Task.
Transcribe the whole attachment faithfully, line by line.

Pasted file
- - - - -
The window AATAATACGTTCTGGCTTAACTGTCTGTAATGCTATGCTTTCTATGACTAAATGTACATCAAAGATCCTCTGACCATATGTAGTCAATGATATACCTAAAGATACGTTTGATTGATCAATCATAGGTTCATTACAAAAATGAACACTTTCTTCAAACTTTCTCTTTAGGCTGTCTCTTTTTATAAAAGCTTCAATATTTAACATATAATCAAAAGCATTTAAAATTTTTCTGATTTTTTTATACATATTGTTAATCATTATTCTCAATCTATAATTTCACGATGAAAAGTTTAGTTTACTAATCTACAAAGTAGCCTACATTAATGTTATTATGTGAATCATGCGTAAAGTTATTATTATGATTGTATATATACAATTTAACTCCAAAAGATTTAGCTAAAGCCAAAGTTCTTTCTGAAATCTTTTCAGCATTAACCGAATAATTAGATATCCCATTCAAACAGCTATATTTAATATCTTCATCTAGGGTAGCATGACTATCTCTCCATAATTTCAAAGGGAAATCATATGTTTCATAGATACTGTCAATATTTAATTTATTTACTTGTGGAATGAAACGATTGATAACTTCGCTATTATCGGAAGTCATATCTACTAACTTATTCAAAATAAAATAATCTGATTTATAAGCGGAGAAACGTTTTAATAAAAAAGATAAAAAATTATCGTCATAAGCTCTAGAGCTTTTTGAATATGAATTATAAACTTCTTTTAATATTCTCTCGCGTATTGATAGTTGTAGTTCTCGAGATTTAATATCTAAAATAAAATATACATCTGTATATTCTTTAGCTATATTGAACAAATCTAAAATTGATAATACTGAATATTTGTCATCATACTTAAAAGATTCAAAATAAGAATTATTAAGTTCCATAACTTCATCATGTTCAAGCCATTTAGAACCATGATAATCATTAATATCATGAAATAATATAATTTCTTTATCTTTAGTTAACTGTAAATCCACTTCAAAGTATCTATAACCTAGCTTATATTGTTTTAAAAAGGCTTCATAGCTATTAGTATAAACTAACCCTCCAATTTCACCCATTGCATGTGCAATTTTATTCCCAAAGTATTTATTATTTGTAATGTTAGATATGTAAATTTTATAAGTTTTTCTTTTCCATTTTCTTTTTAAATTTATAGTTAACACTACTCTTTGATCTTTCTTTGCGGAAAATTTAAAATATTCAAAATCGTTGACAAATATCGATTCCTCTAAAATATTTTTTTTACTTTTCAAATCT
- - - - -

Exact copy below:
The window AATAATACGTTCTGGCTTAACTGTCTGTAATGCTATGCTTTCTATGACTAAATGTACATCAAAGATCCTCTGACCATATGTAGTCAATGATATACCTAAAGATACGTTTGATTGATCAATCATAGGTTCATTACAAAAATGAACACTTTCTTCAAACTTTCTCTTTAGGCTGTCTCTTTTTATAAAAGCTTCAATATTTAACATATAATCAAAAGCATTTAAAATTTTTCTGATTTTTTTATACATATTGTTAATCATTATTCTCAATCTATAATTTCACGATGAAAAGTTTAGTTTACTAATCTACAAAGTAGCCTACATTAATGTTATTATGTGAATCATGCGTAAAGTTATTATTATGATTGTATATATACAATTTAACTCCAAAAGATTTAGCTAAAGCCAAAGTTCTTTCTGAAATCTTTTCAGCATTAACCGAATAATTAGATATCCCATTCAAACAGCTATATTTAATATCTTCATCTAGGGTAGCATGACTATCTCTCCATAATTTCAAAGGGAAATCATATGTTTCATAGATACTGTCAATATTTAATTTATTTACTTGTGGAATGAAACGATTGATAACTTCGCTATTATCGGAAGTCATATCTACTAACTTATTCAAAATAAAATAATCTGATTTATAAGCGGAGAAACGTTTTAATAAAAAAGATAAAAAATTATCGTCATAAGCTCTAGAGCTTTTTGAATATGAATTATAAACTTCTTTTAATATTCTCTCGCGTATTGATAGTTGTAGTTCTCGAGATTTAATATCTAAAATAAAATATACATCTGTATATTCTTTAGCTATATTGAACAAATCTAAAATTGATAATACTGAATATTTGTCATCATACTTAAAAGATTCAAAATAAGAATTATTAAGTTCCATAACTTCATCATGTTCAAGCCATTTAGAACCATGATAATCATTAATATCATGAAATAATATAATTTCTTTATCTTTAGTTAACTGTAAATCCACTTCAAAGTATCTATAACCTAGCTTATATTGTTTTAAAAAGGCTTCATAGCTATTAGTATAAACTAACCCTCCAATTTCACCCATTGCATGTGCAATTTTATTCCCAAAGTATTTATTATTTGTAATGTTAGATATGTAAATTTTATAAGTTTTTCTTTTCCATTTTCTTTTTAAATTTATAGTTAACACTACTCTTTGATCTTTCTTTGCGGAAAATTTAAAATATTCAAAATCGTTGACAAATATCGATTCCTCTAAAATATTTTTTTTACTTTTCAAATCT